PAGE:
“There are many products that are made from wheat, such as bread and noodles, and their prices will go up further in autumn,” says Yoshiki Shinke, economist at Dai-ichi Life Research Institute. Japanese noodle makers such as Nissin Food Products and Toyo Suisan are scheduled to raise the prices of their instant noodles by 5% to 12% on June 1. “It is difficult to predict how far price hikes will spread,” Shinke said. “The risks are to the upside.”
Utility prices, such as gas and electricity, are also expected to increase toward summer. Utility prices are adjusted to commodity prices with a lag of three to five months in Japan. A spike in both oil prices and the U.S. dollar since March will start being reflected in utility bills between June and August.
Price hikes are expected to spread beyond food and energy. Consumer durables, such as refrigerators, are the prime example. “Nowadays, most Japanese appliances are produced overseas and imported to Japan. They involve a lot of transport costs,” says Hiroshi Ugai, chief Japan economist for JP Morgan.
Ugai predicts inflation at 1.9% for fiscal 2022 ending March, and 1.1% for fiscal 2023, but warns that there are risks it will be higher.
“Consumers are better able to withstand price increases this year because they have saved more than they wanted to in the last year and a half,” he said.
The savings rate in Japan jumped during the COVID pandemic to 12% in 2020 and 10% in 2021, compared with around zero for much of the past decade. “Due to COVID restrictions, consumers weren’t able to go out and spend if they wanted to,” Ugai said. The pent-up savings are likely to provide a cushion against price hikes and could help sustain inflation, he predicts.
The weak yen could also muddy the picture.
Import price inflation has been exacerbated as the yen has tumbled against the dollar — 12% year to date and 17% year on year. Global investors have been attracted by the higher yields offered by the U.S. as the Fed embarked on monetary tightening at an unprecedented speed to tame inflation there.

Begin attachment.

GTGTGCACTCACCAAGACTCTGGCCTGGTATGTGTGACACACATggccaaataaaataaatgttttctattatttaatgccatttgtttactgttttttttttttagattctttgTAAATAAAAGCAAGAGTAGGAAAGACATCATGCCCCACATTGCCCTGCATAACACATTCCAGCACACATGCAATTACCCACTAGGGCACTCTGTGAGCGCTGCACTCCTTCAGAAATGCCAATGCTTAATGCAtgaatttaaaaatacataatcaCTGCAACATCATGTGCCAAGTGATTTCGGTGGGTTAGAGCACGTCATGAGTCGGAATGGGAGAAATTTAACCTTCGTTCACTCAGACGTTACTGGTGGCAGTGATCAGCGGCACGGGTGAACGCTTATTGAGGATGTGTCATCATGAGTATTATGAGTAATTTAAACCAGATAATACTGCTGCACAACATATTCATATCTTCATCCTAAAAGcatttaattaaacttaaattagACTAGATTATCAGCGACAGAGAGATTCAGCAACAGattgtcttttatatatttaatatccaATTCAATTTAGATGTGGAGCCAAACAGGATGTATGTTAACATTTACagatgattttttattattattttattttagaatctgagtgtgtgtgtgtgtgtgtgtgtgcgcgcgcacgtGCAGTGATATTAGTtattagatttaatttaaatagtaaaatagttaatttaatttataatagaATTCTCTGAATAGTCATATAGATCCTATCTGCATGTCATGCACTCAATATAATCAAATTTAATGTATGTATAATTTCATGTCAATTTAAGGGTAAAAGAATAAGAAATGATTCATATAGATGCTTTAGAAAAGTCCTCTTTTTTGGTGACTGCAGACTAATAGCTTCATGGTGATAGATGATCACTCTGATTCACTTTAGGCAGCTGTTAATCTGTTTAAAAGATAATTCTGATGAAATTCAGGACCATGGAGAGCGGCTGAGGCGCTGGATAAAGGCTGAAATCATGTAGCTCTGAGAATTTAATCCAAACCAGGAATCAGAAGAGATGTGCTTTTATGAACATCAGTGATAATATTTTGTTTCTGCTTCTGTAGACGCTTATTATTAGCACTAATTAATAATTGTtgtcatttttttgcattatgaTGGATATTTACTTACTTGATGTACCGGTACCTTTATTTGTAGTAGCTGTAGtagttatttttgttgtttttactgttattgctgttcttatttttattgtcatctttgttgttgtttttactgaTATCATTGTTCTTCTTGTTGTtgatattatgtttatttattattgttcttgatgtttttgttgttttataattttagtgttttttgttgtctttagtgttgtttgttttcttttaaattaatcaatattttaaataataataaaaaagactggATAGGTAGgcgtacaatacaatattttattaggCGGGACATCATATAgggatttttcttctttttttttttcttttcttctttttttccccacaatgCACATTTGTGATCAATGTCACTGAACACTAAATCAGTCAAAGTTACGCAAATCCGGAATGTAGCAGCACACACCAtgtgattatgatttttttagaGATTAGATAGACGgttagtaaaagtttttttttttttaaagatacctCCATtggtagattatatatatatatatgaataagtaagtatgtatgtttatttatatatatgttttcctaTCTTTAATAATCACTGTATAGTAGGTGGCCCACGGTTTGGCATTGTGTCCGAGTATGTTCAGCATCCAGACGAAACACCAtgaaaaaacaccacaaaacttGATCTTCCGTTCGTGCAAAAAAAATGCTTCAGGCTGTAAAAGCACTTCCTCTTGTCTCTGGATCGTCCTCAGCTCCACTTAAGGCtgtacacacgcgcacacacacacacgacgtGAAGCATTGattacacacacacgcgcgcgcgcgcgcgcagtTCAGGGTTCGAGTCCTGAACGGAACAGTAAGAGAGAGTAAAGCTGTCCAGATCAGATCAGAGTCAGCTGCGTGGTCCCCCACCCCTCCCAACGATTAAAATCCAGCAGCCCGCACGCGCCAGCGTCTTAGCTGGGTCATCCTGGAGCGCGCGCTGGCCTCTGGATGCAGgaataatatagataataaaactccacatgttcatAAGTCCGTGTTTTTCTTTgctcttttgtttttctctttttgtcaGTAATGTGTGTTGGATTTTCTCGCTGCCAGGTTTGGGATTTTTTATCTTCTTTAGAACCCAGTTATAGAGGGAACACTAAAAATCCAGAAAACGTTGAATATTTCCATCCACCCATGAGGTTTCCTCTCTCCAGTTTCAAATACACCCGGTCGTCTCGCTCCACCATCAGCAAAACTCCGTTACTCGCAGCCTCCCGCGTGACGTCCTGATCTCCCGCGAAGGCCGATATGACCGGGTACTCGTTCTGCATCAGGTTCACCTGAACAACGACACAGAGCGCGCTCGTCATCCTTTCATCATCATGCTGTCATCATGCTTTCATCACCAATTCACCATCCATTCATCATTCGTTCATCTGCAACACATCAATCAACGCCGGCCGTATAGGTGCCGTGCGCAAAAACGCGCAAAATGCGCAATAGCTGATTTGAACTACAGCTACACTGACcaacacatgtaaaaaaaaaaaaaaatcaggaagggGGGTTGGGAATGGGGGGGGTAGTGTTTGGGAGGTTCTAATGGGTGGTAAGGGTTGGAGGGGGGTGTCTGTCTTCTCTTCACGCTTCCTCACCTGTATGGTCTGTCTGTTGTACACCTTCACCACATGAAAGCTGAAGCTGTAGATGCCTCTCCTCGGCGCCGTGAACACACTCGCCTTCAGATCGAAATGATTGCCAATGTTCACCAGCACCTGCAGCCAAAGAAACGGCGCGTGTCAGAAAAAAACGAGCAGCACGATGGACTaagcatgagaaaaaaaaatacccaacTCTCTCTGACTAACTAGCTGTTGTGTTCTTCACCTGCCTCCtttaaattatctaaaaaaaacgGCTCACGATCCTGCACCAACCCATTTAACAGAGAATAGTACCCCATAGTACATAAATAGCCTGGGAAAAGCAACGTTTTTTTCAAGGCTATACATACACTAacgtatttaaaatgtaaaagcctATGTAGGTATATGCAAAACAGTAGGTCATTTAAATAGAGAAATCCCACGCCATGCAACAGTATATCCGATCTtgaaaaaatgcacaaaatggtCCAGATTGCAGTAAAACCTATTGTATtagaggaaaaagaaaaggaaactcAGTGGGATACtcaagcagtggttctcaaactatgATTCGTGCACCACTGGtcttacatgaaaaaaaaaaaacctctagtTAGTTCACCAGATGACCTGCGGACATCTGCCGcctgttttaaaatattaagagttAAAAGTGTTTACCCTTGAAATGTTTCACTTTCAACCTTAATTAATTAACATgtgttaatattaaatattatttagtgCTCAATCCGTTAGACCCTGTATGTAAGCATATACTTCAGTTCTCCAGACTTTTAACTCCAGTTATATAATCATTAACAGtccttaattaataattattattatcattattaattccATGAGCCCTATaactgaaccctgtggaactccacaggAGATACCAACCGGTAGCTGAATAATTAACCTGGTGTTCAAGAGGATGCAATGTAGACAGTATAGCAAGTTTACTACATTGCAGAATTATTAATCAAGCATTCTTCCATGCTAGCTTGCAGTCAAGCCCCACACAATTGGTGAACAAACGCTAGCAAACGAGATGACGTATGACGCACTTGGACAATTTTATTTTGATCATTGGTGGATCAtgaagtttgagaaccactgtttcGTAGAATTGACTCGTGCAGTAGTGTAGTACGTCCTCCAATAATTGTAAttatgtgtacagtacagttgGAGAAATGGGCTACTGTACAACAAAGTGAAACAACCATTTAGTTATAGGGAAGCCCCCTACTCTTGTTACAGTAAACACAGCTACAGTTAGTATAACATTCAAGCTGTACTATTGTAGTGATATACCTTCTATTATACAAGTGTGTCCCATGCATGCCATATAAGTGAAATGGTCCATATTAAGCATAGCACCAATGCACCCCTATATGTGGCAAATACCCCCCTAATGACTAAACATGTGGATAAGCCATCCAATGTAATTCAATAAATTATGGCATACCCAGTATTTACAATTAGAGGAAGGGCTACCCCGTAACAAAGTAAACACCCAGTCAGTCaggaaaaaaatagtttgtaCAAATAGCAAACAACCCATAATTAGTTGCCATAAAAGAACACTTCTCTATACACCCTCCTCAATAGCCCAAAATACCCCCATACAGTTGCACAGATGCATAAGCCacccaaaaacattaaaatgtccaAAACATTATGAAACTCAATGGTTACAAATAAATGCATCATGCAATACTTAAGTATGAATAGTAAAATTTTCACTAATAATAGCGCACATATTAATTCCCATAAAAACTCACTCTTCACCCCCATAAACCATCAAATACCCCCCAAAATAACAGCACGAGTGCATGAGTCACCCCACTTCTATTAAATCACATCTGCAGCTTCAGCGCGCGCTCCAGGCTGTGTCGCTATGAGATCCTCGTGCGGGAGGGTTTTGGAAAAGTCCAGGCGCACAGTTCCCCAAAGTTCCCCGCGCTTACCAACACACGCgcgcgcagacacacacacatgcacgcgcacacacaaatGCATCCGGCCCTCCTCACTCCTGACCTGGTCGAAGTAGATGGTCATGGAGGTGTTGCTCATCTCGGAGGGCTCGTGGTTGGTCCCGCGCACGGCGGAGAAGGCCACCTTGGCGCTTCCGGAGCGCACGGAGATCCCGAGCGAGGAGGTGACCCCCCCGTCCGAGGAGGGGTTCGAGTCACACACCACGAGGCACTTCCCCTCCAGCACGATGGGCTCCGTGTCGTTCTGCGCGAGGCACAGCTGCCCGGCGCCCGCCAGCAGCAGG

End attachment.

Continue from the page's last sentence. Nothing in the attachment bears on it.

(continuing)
With the BOJ under Kuroda keeping monetary policy loose, the interest rate gaps are only widening, keeping downward pressure on the currency. Last Monday, the yen marked a fresh 20-year low against the dollar at 131.34.
JP Morgan currently predicts a gradual decline to 133 by next March, anticipating half-point rate hikes by the Fed in June and July, and a quarter-point increase at every subsequent monetary policy meeting through March next year, with the policy rate eventually rising to 3.25%. Ugai says the yen could fall further if the Fed decides to be even more aggressive.
Takashi Miwa, chief Japan economist for Nomura, predicts that the yen’s decline is likely to run its course soon, however, since the rate hikes by the Fed will cool the economy and ease inflationary pressure. The yen will also be helped by expectations for tighter monetary policy in Japan after Kishida gets over a triennial upper house election in July, solidifies his power base, and starts charting a more independent economic policy from the Abenomics program of monetary and fiscal stimulus advocated by former Prime Minister Shinzo Abe.
“The market’s focus is on the next Fed meetings in June and July,” Miwa said. “Will the Fed go for two half-point rate increases, as widely anticipated, or a more aggressive 75 basis points increase?” he asks. “The meetings will mark a key milestone for the dollar-yen rate.”
JP Morgan’s Ugai said the market will be paying close attention to inflation through 2023 and 2024. “Will inflation revert to 1% next year or stay stronger?” he asked. “If it stays high, it would spur more wage increases and lead to more price hikes,” he said, making it a little more self-sustaining.